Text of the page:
The year began with Patten embarking upon a further round of legislation, with a Bill to set up a new teacher-training agency to push through the Government's switch to school-based training. A controversial plan to establish a "Mum's Army" of non-graduate early-years teachers had been dropped before Christmas, but the Education Secretary appeared determined to carry through his promise to end the so-called student union "closed shop". In the event the measure had few friends in either the universities or - more importantly - the House of Lords, and it was dropped.

Patten's hopes of survival were largely pinned on the success of Sir Ron's review, which reported in January to a mixed response from teachers. Nigel de Gruchy, whose National Association of Schoolmasters Union of Women Teachers had led the revolt against the excessive workload, hailed the report as a victory. But the National Union of Teachers, alone among the unions, refused to abandon its boycott of key stage tests, maintaining its argument that they were flawed and should not be used as a basis for league tables.

Perhaps surprisingly, the NUT's defiance went unchallenged by the Government, despite extensive disruption of testing for both 14 and seven-year-olds (often with tacit support from heads, governors and parents). Pilot tests for 11-year-olds were also hit. Ministers announced a Pounds 30 million plan to employ external markers and provide supply cover in an attempt to guarantee that the tests go ahead next year. So concerned were they about being out of touch with governors that they also decided to help fund a new National Governors Council, founded in October.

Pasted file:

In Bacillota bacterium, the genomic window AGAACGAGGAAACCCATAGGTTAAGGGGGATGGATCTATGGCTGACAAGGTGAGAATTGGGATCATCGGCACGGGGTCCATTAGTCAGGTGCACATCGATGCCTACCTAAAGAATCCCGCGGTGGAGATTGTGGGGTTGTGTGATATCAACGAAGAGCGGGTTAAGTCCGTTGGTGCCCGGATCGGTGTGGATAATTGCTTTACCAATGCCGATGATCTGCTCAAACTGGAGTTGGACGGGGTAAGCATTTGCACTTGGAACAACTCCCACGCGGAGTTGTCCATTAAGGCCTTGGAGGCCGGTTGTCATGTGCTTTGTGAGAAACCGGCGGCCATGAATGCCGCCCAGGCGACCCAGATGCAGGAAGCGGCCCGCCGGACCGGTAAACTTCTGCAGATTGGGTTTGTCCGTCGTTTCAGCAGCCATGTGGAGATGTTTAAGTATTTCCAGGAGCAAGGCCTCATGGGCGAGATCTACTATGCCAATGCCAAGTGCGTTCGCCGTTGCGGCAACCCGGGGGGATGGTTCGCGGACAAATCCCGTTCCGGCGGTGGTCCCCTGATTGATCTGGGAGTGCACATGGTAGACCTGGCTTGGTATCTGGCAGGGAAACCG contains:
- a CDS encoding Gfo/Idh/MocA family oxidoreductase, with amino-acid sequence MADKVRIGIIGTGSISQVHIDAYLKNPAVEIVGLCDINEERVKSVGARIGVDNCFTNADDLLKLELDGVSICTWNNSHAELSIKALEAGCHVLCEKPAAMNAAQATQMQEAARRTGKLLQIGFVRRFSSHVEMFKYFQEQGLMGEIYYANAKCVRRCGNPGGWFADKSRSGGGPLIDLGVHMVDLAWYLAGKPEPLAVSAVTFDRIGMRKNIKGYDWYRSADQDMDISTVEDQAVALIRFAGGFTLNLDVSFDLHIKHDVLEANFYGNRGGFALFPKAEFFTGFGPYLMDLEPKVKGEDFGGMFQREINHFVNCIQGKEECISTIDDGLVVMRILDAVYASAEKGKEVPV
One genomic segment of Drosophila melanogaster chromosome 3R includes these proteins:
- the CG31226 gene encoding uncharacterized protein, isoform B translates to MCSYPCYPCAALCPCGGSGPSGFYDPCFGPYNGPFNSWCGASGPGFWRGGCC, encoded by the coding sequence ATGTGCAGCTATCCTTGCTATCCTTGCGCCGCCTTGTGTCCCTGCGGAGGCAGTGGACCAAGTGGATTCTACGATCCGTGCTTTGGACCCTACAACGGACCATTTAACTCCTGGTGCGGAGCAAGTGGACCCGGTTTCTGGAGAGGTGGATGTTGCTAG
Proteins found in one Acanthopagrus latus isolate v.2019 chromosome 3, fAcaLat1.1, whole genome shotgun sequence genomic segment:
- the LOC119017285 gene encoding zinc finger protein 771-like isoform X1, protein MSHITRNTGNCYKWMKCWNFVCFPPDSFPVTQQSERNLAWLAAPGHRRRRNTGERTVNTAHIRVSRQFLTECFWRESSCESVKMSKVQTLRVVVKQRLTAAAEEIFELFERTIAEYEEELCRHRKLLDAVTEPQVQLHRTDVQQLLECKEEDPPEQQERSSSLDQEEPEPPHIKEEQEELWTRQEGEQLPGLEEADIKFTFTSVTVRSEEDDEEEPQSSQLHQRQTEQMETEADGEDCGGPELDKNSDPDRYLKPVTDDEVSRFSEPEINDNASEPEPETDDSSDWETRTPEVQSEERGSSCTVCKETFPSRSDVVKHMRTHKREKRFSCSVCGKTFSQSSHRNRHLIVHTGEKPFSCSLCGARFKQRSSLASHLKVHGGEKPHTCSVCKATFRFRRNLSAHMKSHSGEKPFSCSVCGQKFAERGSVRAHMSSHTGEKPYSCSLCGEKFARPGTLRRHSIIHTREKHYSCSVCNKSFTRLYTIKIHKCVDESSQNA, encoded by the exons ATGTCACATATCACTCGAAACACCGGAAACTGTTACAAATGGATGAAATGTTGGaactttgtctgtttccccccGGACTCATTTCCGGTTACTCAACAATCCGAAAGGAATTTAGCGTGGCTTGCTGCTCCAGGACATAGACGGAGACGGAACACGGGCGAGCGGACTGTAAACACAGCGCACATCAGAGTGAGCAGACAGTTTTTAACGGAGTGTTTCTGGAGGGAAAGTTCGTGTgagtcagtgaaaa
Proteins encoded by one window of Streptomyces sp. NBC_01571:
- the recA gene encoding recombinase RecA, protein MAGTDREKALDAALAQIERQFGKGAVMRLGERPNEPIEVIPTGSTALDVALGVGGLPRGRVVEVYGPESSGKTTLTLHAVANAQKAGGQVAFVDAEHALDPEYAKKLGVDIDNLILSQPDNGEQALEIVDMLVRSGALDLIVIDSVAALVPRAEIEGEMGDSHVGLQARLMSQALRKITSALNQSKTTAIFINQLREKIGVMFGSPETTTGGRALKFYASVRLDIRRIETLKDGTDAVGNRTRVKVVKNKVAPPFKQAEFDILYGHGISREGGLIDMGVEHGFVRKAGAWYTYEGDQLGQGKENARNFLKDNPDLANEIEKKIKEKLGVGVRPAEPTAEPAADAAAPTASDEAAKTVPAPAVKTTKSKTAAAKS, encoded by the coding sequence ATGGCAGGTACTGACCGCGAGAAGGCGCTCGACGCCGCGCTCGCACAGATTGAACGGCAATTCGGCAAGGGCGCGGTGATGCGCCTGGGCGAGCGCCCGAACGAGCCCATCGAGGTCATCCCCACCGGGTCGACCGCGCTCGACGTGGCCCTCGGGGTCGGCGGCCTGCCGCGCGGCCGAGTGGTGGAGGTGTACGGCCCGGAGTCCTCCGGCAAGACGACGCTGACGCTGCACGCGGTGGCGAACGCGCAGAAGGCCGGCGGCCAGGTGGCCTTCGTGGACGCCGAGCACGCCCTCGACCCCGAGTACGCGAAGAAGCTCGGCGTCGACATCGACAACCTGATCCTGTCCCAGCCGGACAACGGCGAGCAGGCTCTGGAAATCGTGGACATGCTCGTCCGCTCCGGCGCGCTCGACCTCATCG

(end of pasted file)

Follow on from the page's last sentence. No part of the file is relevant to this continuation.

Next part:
Meanwhile, the mammoth Dearing consultation trundled on, with heated discussions over the revised curriculum Orders. In May, a group of eight teachers and an adviser appointed to the School Curriculum and Assessment Authority's 18-member English advisory group criticised Sir Ron for ignoring their advice and pressing ahead with plans to emphasise Standard English and for a compulsory list of authors. They were joined the following week by the entire 11-member primary working group which criticised Dearing's stress on Standard English for seven-year-olds, against their advice.

Such ructions, commonplace just a year earlier, were comparatively rare however, with Sir Ron steering a skilful path between the competing demands of the professionals and politicians, isolating some of the more extreme voices on the radical Right in the process.

If Patten had reason to be grateful to Sir Ron for cooling temperatures in the classroom, he did not help himself when, during the local government elections in May, he inadvertently released details of a private opinion poll showing Labour holding a 21-point lead. No matter that the poll also showed overwhelming public support for school tests and league tables, the "gaffe" underlined the Tories' unpopularity and increased the clamour for Cabinet heads to roll.

Another serious blow to Patten's career came the following month when he was forced to make a humiliating apology and pay substantial damages to Tim Brighouse, Birmingham's director of education, whom he had famously called a "nutter" and a "madman" at a Tory party conference fringe meeting the year before.

A month later and he was gone, his short Cabinet career over. If he was rumoured to be bitter about his abrupt dismissal most people, Tories and teachers alike, breathed a sigh of relief. His replacement, Gillian Shephard, quickly established a different style, going out of her way to listen to teachers, LEA officials and her own civil servants.